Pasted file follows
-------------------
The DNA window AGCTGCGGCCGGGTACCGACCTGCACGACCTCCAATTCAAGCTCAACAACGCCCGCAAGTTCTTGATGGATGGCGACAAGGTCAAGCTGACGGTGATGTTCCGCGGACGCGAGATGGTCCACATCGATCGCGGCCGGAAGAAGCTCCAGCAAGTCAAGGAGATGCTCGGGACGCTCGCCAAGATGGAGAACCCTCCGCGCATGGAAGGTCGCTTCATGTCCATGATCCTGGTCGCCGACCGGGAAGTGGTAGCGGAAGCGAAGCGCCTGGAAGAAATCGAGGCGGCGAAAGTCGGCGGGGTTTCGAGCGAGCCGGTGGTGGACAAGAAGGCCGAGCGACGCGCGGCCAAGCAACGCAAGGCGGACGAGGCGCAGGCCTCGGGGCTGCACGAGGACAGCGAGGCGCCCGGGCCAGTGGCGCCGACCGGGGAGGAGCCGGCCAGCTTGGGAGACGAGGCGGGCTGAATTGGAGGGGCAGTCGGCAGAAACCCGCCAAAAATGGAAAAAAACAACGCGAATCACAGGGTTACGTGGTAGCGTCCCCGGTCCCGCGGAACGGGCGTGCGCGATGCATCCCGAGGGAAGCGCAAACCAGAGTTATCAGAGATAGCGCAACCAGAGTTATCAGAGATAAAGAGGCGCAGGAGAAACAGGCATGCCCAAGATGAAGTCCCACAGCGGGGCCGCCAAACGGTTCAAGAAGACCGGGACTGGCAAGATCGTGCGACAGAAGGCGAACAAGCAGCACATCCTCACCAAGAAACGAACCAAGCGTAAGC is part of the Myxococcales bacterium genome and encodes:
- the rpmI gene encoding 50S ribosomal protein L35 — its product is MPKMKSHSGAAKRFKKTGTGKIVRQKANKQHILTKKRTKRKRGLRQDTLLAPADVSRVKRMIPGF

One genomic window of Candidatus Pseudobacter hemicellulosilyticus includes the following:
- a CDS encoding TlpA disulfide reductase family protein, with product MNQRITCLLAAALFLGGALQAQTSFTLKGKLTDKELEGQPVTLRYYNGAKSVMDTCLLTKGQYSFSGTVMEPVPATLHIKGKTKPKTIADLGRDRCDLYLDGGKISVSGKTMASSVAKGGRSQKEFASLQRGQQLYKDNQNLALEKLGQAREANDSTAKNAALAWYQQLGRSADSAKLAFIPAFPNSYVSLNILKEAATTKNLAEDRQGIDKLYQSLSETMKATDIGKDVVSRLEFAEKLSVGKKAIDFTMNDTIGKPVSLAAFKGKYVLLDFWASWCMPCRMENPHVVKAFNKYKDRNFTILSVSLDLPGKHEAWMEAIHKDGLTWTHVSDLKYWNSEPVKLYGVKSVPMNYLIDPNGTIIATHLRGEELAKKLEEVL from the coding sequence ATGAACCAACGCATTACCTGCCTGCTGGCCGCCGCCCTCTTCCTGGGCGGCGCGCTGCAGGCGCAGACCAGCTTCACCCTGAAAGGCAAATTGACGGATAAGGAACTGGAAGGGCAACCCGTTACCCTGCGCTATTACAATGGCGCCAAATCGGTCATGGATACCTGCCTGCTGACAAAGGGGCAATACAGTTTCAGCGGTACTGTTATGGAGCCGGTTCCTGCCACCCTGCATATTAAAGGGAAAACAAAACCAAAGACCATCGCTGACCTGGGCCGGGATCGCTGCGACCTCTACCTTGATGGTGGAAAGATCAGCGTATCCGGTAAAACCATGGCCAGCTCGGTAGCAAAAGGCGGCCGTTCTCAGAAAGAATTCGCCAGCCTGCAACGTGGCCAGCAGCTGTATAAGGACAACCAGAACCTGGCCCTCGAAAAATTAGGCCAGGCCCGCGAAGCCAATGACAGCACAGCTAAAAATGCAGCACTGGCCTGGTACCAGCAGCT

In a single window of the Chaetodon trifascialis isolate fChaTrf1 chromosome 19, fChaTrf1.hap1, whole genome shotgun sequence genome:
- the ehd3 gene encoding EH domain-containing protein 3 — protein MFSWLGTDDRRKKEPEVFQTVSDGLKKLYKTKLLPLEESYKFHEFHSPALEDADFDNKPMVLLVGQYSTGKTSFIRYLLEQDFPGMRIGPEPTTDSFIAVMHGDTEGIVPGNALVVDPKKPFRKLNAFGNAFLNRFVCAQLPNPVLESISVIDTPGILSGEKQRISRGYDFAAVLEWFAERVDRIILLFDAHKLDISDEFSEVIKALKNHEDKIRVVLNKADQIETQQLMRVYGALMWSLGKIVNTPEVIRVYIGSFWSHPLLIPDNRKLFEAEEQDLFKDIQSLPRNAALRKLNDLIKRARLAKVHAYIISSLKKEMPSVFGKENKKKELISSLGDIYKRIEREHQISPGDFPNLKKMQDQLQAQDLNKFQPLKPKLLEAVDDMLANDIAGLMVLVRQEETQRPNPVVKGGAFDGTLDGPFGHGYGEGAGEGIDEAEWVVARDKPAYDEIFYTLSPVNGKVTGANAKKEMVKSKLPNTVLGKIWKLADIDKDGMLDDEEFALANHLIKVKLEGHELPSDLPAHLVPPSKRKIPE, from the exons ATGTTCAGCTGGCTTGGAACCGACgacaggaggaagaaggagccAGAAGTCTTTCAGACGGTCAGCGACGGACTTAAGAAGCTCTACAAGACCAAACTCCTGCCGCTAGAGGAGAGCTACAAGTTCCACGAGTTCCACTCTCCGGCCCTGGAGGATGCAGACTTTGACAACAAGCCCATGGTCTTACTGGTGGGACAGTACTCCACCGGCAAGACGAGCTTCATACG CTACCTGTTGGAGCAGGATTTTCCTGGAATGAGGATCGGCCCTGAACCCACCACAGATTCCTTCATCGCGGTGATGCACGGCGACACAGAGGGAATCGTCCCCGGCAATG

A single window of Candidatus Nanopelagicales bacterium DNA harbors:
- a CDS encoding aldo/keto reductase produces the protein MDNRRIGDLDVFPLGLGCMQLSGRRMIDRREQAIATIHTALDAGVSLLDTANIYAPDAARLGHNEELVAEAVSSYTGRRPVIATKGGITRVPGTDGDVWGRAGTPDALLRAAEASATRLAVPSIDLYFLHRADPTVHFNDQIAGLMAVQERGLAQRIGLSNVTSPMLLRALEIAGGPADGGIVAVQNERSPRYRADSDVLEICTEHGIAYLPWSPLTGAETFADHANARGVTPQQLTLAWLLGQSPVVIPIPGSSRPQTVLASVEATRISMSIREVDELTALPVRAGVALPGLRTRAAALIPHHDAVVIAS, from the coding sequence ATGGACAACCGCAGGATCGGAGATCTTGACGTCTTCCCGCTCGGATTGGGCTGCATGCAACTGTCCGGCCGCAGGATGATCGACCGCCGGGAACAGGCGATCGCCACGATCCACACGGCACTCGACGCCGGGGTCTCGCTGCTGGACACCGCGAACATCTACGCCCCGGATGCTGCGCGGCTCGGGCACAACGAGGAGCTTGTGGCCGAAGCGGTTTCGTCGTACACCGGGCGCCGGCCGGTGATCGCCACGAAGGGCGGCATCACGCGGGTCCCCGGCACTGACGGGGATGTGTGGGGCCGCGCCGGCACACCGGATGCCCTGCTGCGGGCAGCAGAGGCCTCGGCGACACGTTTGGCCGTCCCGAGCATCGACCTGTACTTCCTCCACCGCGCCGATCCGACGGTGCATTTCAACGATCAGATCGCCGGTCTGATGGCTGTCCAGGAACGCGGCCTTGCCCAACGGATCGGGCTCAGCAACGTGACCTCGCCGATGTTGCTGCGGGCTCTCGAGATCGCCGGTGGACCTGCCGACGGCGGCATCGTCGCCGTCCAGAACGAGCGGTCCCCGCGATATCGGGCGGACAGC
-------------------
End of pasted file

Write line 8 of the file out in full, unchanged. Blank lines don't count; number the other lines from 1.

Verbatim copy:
- a CDS encoding aldo/keto reductase produces the protein MDNRRIGDLDVFPLGLGCMQLSGRRMIDRREQAIATIHTALDAGVSLLDTANIYAPDAARLGHNEELVAEAVSSYTGRRPVIATKGGITRVPGTDGDVWGRAGTPDALLRAAEASATRLAVPSIDLYFLHRADPTVHFNDQIAGLMAVQERGLAQRIGLSNVTSPMLLRALEIAGGPADGGIVAVQNERSPRYRADSDVLEICTEHGIAYLPWSPLTGAETFADHANARGVTPQQLTLAWLLGQSPVVIPIPGSSRPQTVLASVEATRISMSIREVDELTALPVRAGVALPGLRTRAAALIPHHDAVVIAS, from the coding sequence ATGGACAACCGCAGGATCGGAGATCTTGACGTCTTCCCGCTCGGATTGGGCTGCATGCAACTGTCCGGCCGCAGGATGATCGACCGCCGGGAACAGGCGATCGCCACGATCCACACGGCACTCGACGCCGGGGTCTCGCTGCTGGACACCGCGAACATCTACGCCCCGGATGCTGCGCGGCTCGGGCACAACGAGGAGCTTGTGGCCGAAGCGGTTTCGTCGTACACCGGGCGCCGGCCGGTGATCGCCACGAAGGGCGGCATCACGCGGGTCCCCGGCACTGACGGGGATGTGTGGGGCCGCGCCGGCACACCGGATGCCCTGCTGCGGGCAGCAGAGGCCTCGGCGACACGTTTGGCCGTCCCGAGCATCGACCTGTACTTCCTCCACCGCGCCGATCCGACGGTGCATTTCAACGATCAGATCGCCGGTCTGATGGCTGTCCAGGAACGCGGCCTTGCCCAACGGATCGGGCTCAGCAACGTGACCTCGCCGATGTTGCTGCGGGCTCTCGAGATCGCCGGTGGACCTGCCGACGGCGGCATCGTCGCCGTCCAGAACGAGCGGTCCCCGCGATATCGGGCGGACAGC